Challenges on the trail. (Photo credit: drempd.com)

Finally, just after 8 PM, we arrived at Woodchuck Lake and quickly pitched the tent. Neither one of us felt hungry enough to eat dinner but forced a small snack and electrolytes before climbing in the tent and crashing out about 9 PM.

Day Two – 11 Miles

I never sleep well when I camp and compounded with the fact that I’ve been having difficulty sleeping anyway due to a pinched nerve, I was pleasantly surprised to find that I’d actually slept pretty well (thanks in part to Advil PM). We did wake to rain around 3 AM but fortunately by morning, it had passed.

Woodchuck Lake Backcountry

Morning tea and reflection at Woodchuck Lake. (Photo credit: drempd.com)

We were both still feeling the effects of the elevation but eager to get started. After a few minutes enjoying my tea while deep in thought, we picked up camp and had a light breakfast before setting off toward our next destination.

Woodchuck Lake Backcounrty

Leaving Woodchuck Lake.

It turned out to be a beautiful, overcast morning. We stopped for a snack break short of reaching Crown Pass, perched above Crown Lake, before making the descent down to Halfmoon Lake. Once there, we rested for about an hour while watching the fish swim near the shore and ate lunch.

The next section of the trail, leading us up to Portal Lake, was the hardest portion of the entire journey. Due to the higher than average snowfall during the winter, there was a lot of runoff which had accumulated in sections on the trail along with downed trees and debris. It made for some interesting maneuvering and slowed our pace considerably but we had plenty of daylight and made the best of it.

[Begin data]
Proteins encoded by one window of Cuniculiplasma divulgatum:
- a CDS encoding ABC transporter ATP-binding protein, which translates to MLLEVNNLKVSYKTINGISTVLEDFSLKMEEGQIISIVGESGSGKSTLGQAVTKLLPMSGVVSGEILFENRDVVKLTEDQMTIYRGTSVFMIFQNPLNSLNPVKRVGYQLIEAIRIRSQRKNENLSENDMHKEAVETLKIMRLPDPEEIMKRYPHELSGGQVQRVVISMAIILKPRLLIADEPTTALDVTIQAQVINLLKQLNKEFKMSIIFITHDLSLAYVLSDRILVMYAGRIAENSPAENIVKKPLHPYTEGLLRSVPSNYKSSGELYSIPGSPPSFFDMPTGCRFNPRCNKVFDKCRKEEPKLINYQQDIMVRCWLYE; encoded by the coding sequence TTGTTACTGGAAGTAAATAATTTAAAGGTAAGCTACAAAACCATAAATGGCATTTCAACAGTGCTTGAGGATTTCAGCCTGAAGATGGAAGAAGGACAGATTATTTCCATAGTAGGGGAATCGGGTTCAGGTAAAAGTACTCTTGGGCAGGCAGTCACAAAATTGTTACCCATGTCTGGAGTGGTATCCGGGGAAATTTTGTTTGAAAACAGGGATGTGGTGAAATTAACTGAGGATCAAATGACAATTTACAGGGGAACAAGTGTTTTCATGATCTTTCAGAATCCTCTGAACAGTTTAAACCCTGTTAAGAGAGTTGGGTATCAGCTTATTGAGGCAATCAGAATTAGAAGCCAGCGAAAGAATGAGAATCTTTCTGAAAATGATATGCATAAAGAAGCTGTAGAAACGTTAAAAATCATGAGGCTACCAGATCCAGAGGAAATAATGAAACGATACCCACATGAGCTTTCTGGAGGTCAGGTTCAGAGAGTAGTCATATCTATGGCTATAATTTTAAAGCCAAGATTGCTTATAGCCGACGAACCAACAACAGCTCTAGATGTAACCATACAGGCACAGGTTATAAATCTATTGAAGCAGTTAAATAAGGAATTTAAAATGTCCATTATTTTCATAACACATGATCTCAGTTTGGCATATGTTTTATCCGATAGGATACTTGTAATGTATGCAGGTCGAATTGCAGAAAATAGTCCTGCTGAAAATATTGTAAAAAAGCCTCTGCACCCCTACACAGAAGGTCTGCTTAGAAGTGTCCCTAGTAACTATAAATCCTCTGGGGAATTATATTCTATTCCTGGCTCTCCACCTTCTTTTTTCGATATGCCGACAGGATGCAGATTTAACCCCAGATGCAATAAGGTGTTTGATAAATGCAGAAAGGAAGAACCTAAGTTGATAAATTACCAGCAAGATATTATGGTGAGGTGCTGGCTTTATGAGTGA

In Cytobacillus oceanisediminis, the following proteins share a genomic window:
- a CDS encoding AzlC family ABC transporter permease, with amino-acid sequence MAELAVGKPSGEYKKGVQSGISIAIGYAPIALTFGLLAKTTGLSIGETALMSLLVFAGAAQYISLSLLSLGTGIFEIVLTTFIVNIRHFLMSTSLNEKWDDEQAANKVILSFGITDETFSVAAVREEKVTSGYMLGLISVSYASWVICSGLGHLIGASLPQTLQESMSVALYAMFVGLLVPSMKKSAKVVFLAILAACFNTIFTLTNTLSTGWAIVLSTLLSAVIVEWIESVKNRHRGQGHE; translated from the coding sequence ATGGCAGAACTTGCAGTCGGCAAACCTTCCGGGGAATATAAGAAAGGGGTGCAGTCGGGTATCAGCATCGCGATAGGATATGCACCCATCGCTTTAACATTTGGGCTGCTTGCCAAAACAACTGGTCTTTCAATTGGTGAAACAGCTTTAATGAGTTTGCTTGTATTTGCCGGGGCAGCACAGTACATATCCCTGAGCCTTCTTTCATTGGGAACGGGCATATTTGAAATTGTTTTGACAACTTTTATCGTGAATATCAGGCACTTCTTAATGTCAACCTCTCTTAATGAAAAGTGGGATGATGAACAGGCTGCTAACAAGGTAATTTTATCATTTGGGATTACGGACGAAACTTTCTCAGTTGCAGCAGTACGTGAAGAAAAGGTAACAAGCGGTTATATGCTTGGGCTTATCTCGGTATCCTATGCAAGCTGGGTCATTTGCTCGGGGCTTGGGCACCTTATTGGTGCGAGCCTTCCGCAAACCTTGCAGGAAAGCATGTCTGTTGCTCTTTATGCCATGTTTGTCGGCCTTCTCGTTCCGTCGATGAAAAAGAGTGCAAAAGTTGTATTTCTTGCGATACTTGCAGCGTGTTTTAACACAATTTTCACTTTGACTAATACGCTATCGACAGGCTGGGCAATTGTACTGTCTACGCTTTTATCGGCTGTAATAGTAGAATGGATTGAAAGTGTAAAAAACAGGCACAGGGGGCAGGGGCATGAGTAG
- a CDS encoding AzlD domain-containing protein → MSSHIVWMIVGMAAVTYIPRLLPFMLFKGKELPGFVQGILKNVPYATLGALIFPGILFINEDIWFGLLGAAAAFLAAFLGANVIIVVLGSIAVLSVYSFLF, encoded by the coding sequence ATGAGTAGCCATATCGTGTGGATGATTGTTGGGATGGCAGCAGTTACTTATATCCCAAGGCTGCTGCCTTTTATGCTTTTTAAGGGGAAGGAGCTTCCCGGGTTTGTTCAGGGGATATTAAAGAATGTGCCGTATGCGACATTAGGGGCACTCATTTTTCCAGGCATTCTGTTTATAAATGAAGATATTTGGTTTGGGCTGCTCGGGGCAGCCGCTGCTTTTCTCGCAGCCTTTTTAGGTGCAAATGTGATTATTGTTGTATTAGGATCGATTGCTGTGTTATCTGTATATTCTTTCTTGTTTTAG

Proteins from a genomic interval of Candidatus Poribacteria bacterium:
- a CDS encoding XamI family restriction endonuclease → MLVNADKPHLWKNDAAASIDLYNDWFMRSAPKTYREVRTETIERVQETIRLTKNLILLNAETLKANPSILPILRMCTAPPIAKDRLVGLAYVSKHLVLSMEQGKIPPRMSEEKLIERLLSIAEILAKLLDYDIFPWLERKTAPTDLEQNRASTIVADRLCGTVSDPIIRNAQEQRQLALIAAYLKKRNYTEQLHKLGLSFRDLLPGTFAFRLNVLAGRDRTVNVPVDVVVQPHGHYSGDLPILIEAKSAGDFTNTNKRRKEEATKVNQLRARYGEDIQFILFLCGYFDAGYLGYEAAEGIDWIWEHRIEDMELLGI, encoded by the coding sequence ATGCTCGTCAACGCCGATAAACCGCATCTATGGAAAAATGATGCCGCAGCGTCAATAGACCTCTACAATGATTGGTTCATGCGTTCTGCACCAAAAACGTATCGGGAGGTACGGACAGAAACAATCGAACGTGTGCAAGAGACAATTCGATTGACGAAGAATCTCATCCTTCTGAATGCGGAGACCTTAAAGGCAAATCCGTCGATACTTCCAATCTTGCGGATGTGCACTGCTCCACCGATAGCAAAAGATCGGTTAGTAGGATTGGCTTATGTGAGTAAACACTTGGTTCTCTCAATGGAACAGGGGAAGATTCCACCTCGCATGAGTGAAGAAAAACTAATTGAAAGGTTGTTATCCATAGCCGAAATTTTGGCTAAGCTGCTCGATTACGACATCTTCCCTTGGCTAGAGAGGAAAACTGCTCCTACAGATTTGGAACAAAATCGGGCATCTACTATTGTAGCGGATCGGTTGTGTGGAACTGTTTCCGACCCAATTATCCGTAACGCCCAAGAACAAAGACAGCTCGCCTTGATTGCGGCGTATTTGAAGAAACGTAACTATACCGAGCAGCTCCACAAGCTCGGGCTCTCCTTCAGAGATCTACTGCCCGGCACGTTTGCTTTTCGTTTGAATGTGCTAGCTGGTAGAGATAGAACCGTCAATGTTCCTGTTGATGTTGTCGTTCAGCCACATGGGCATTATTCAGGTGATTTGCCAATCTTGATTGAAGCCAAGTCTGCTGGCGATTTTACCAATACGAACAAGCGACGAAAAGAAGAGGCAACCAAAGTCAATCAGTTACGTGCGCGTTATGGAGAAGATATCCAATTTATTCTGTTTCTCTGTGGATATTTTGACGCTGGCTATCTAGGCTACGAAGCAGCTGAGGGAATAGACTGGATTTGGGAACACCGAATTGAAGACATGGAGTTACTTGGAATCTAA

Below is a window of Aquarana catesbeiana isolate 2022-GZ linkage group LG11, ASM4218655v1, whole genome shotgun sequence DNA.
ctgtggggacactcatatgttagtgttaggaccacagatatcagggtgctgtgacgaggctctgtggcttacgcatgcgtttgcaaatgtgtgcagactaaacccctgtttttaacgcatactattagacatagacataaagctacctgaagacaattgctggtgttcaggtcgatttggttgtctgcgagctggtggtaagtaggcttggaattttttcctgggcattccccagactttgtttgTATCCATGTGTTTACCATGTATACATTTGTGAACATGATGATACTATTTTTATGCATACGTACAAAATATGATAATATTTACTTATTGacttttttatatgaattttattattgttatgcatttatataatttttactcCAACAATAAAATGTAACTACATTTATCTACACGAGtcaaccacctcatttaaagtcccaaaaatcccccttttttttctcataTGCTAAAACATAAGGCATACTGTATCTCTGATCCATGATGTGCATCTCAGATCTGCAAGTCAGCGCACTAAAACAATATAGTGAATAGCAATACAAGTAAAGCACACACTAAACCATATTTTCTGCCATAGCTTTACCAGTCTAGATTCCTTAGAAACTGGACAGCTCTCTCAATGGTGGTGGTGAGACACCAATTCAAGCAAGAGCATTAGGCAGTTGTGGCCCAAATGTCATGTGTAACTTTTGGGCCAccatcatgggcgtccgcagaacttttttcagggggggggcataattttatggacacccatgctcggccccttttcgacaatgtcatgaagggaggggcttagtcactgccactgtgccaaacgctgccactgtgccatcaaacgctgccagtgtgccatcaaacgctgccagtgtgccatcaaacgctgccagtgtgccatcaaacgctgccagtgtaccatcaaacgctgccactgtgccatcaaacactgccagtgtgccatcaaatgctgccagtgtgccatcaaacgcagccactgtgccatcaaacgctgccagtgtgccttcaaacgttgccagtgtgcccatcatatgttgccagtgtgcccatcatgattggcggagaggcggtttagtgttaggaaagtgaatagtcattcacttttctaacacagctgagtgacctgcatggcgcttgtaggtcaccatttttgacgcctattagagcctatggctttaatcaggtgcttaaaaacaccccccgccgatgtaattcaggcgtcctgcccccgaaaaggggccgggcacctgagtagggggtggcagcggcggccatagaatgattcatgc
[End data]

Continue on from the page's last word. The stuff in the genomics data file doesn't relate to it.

Backcountry stream

This is not the trail. However, many spots on the trail looked like this!

After arriving at a gorgeous clearing with a small lake being fed by a river from above, we lost the trail but ended up forging our own way up along the river. The final push to the top, along with a few curse words (from me) as we scurried up granite boulders, was well worth the effort. Portal Lake was stunning!

Backcountry climb

Cursing this little climb. (Photo credit: drempd.com)

Our late afternoon arrival allowed us some down time to rest in preparation for our hike out, which would be an accumulation of the mileage from the first two days. We read, enjoyed dinner, and watch the sunset before getting settled into our mummy bags and calling it a day.

Day Three – 18.25 Miles